Drivers have also been victims.  In 2010, a group of teens beat a Metro driver unconscious in Tukwila. That incident sparked the Amalgamated Transit Union to begin a pilot program to better protect their members.  They installed 30 enclosures around drivers’ seats, but they eventually voted to do away with them.

“The executive board voted not to install the shields for a host of reasons, including glare, obstructions, and a change in the relationship with the operator and the passengers that we thought would cause more problems, not solve problems,” said the union’s president, Paul Bachtel.

Right now 40% of all Metro buses have security cameras on them.  That is up from 25% in 2010.

Local News

Metro bus driver shot; suspect killed by police

SEATTLE — A Metro bus driver reportedly suffered non-life threatening injuries after he was shot twice by a passenger Monday morning in downtown Seattle.

The shooting took place shortly after 8:45 a.m. on Route 27. According to assistant Seattle Police Chief Paul McDonagh, the suspect boarded a crowded bus on 3rd Avenue and Union Street at Benaroya Hall and opened fire on the 64-year-old male bus driver at a short range for an unknown reason. Police said the suspect stayed on the bus for a short period of time after the shooting before fleeing southbound on University Street.

McDonagh said the suspect — who is in his 30s or 40s — opened fire on a patrol officer as he was running, but missed the officer. He then ran on to a second bus with about 15 passengers on board; the driver and some passengers evacuated the bus. Police opened fire on the suspect when he got on the bus. He sustained life-threatening injuries and was transported to Harborview Medical Center where he was later pronounced dead.

The bus driver was also taken to Harborview and was awake and talking, police said. At least two people on the second bus were injured, but McDonagh said the injuries were not caused by gunfire. A 32-year-old Seattle police officer was reported to have suffered minor injuries believed to have been caused by flying glass from the bus. He was also taken to Harborview. Another officer in his 50s was taken to Harborview for treatment of a medical condition.

McDonagh said he believes the police officers did the right thing when they shot at the suspect on the second bus. “These officers are trained to make life and death decisions,” he said.

A witness at the scene who did not want to be identified reported seeing the suspect running with a gun and being pursued by police. She said when they turned the corner, there “were a bunch of gunshots.” She said the suspect was put into an ambulance while CPR was being administered. Another witness reported that the suspect repeatedly yelled “war” while running away.

Marine Kleven, another witness at the scene, said that eight police cars arrived on the scene and that people in the area fled as the incident unfolded.

Here is video of the scene from Vine user GrazCore: 

Seattle police said all streets within a 3-block radius of 2nd Avenue and Senaca Street will be closed to traffic for at least eight hours. Downtown workers who work in the affected area must show their ID to police officers and ask to pass through to their office.

“Please realize it will take time to investigate,” McDonagh said.

The Seattle Times reported that the bus driver has been working with Metro since 1999.


metro bus shooting1

Seattle shooting

metro bus shooting1SEATTLE — Hours after a Metro driver was shot on a bus Monday, Mayor Mike McGinn, King County Executive Dow Constantine and interim Seattle Police Chief Jim Pugel tried to assure residents that mass transit is safe to use.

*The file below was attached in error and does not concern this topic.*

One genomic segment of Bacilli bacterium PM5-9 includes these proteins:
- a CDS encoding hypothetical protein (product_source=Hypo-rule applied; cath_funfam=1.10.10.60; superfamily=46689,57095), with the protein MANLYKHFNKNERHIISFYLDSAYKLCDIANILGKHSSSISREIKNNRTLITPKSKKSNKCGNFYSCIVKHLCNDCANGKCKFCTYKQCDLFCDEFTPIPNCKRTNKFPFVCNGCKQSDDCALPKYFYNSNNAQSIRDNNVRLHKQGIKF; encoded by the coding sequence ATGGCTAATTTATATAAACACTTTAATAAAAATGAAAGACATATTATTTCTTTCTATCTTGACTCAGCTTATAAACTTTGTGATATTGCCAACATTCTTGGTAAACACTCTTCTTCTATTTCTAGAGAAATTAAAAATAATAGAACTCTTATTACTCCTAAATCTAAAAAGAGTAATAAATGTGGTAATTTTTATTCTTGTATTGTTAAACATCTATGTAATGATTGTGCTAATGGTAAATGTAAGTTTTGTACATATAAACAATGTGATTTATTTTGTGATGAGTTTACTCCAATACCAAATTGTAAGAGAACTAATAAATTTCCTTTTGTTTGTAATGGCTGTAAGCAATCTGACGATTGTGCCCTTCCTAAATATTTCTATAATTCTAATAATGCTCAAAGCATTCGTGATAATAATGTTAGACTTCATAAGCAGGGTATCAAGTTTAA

Constantine called it an “isolated incident.”

The driver suffered non-life threatening injuries after he was shot twice by a passenger in downtown Seattle shortly after 8:45 a.m. He was released from the hospital Monday afternoon.

Pugel said the suspect and two others attempted to board a bus on 3rd Avenue between Union and University Streets from the rear. When the driver told the suspect and the other two passengers to board at the front of the bus to pay their fare, the suspect started fidgeting and then approached the driver, shooting the 64-year-old man in the torso and cheek, Pugel said.

It is not known if the driver was in his seat when he was shot.

Officers were in the vicinity and responded quickly to the scene. The driver was transported with non-life threatening injuries to Harborview Medical Center.

Police said the suspect stayed on the bus for a short period of time after the shooting before fleeing southbound on University Street. As he was fleeing, Pugel said, the suspect — who is in his 30s or 40s — waived his weapon. Various witnesses told police they heard a “clicking” sound, but it is unknown at this time if the suspect actually opened fire on officers who responded to the scene.

He then boarded another bus and that was when officers fired on the suspect. He sustained life-threatening injuries and was transported to Harborview Medical Center where he was later pronounced dead.

Pugel defended officers’ actions of shooting the suspect while passengers were on board the bus, saying that officers were aware the suspect was a “dangerous, assaultive felon” and that they needed to stop a “lethal threat.” He said that officers believed the backdrop was “secure” enough for them to fire without harming any bystanders.

Pugel would not confirm the identity of the suspect, stating that police have been unable to fingerprint him while he is receiving medical care.

“There is still a lot we do not know,” Pugel said in regard to the particulars of the incident. He said that the entire incident unfolded in about seven minutes.

Pugel said two passengers from the second bus sustained minor injuries, mostly “bruising”; one police officer was treated for minor injuries believed to have been caused by breaking glass and another officer was treated for a medical condition.

Police are examining video footage from each of the buses involved, as well as reviewing witness video and surveillance footage from nearby businesses.

Paul Bachtel with King County Metro said there was no plan to arm bus drivers.